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Gandhanra Antique Tibetan Amulet,Kila Pendant, Phurba of Vajrapani,80 Years Old

Gandhanra Antique Tibetan Amulet,Kila Pendant, Phurba of Vajrapani,80 Years Old





Regular price $69.99 USD
Regular price Sale price $69.99 USD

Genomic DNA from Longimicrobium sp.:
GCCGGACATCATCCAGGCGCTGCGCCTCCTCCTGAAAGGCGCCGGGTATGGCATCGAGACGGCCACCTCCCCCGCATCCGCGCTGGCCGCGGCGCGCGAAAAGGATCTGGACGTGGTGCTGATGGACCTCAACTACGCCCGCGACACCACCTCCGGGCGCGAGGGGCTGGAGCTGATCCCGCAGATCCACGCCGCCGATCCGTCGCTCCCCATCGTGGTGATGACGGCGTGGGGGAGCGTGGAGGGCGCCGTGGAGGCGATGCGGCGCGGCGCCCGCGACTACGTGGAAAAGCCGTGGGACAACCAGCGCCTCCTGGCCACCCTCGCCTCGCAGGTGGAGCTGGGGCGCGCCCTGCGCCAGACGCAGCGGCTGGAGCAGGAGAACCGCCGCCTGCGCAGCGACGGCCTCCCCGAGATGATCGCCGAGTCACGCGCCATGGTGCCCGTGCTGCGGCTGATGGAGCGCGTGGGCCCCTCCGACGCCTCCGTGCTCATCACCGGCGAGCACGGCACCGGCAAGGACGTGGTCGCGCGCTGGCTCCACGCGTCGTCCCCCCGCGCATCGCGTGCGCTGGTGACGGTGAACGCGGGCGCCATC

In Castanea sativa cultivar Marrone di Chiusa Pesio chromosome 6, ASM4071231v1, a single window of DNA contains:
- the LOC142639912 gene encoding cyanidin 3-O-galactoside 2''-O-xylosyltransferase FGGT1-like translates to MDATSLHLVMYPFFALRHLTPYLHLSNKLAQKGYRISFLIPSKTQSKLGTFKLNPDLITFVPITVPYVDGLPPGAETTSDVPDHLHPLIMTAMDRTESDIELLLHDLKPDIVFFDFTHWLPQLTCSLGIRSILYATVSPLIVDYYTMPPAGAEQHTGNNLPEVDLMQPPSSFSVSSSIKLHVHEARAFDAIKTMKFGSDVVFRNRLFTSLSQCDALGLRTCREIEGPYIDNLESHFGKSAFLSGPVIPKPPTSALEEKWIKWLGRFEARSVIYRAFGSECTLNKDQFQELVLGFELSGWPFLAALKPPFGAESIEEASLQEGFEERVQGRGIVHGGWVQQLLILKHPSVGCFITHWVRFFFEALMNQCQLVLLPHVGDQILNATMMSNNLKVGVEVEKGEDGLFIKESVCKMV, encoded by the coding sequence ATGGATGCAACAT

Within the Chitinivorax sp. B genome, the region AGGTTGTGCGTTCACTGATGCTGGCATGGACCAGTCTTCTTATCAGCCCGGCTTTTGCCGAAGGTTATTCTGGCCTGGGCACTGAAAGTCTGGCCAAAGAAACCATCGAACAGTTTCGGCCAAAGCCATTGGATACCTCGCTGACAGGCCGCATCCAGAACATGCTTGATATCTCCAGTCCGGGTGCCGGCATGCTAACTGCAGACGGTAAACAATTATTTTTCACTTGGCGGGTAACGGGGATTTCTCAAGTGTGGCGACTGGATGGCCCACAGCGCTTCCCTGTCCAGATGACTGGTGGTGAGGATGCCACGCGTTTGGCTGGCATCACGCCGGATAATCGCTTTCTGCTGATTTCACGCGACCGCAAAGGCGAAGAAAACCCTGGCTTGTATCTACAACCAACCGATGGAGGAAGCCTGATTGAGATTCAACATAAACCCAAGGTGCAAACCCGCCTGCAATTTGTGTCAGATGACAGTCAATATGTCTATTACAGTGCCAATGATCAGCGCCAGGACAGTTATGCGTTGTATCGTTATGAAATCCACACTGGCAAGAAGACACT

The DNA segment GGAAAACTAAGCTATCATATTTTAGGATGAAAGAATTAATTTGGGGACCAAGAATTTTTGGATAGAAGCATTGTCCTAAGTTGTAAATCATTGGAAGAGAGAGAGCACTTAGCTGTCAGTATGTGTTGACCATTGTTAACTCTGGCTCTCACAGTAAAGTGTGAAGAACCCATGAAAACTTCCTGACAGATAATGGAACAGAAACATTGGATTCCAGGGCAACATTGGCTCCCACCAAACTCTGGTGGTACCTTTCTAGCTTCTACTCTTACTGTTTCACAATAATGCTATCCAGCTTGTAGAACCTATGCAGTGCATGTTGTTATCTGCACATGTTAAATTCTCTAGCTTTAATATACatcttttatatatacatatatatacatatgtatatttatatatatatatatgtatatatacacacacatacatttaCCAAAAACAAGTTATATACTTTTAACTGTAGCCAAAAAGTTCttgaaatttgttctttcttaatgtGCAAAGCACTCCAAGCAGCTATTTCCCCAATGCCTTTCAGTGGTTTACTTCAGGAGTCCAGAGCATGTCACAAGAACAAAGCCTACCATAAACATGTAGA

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❤This unique Phurba pendant are collected from Yaqing Monastery(Baiyu,Tibet),handmade of thokcha,about 80 years ago. The phurba is associated with the practice of the meditational deity (Sanskrit ishtadevata, Tibetan yidam) Vajrakīlaya (Tibetan Dorje Phurba) or Vajrakīla (वज्रकील). You can make them into necklace, or keychain, or just put on your desk,as an ornament. ❤Details 100% Handmade Pendant material:thokcha Shape:phurba(kila) Pattern: vajrapani Height: 60mm /2.36 inches Diameter: 12mm /0.5 inches ❤All our crafts are directly handmade from Tibet. When you purchase this craft it helps and support the artisan and their families in Tibet. Your support is highly appreciated. ❤ABOUT PHURBA The phurba (Tibetan: ཕུར་པ or ཕུར་བ, Wylie: phur ba; alternate transliterations: phurpa, phurbu, purbha, or phurpu) or kīla (Sanskrit Devanagari: कील; IAST: kīla) is a three-sided peg, stake, knife, or nail-like ritual implement traditionally associated with Indo-Tibetan Buddhism, Bön, and Indian Vedic traditions. The fabrication of phurba is quite diverse. Having pommel, handle, and blade, phurba are often segmented into suites of triunes on both the horizontal and vertical axes, though there are notable exceptions. This compositional arrangement highlights the numerological importance and spiritual energy of the integers three (3) and nine (9). Phurba may be constituted and constructed of different materials and material components, such as wood, metal, clay, bone, gems, horn or crystal. Like the majority of traditional Tibetan metal instruments, the phurba is often made from brass and iron (terrestrial and/or meteoric iron. 'Thokcha' (Tibetan: ཐོག་ལྕགས, Wylie: thog lcags) means "sky-iron" in Tibetan and denote tektites and meteorites which are often high in iron content. Meteoric iron was highly prized throughout the Himalaya where it was included in sophisticated polymetallic alloys such as Panchaloha for ritual implements. The pommel of the phurba often bears three faces of Vajrakīla, one joyful, one peaceful, one wrathful, but may bear the umbrella of the ashtamangala or mushroom cap, Yidam (like Hayagriva)[citation needed], snow lion, or stupa, among other possibilities. The handle is often of a vajra, weaving or knotwork design. The handle generally has a triune form as is common to the pommel and blade. The blade is usually composed of three triangular facets or faces, meeting at the tip. These represent, respectively, the blade's power to transform the negative energies known as the "three poisons" or "root poisons" (Sanskrit: mula klesha) of attachment/craving/desire, delusion/ignorance/misconception, and aversion/fear/hate. ❤ABOUT VAJRAPANI Vajrapaṇi (Sanskrit: "Vajra in [his] hand") is one of the earliest-appearing bodhisattvas in Mahayana Buddhism. He is the protector and guide of Gautama Buddha and rose to symbolize the Buddha's power. Vajrapāni is extensively represented in Buddhist iconography as one of the earliest three protective deities or bodhisattvas surrounding the Buddha. Each of them symbolizes one of the Buddha's virtues: Manjushri manifests all the Buddhas' wisdom, Avalokiteśvara manifests all the Buddhas' immense compassion, and Vajrapāni protects Buddha and manifests all the Buddhas' power as well as the power of all five tathāgatas (Buddhahood of the rank of Buddha).

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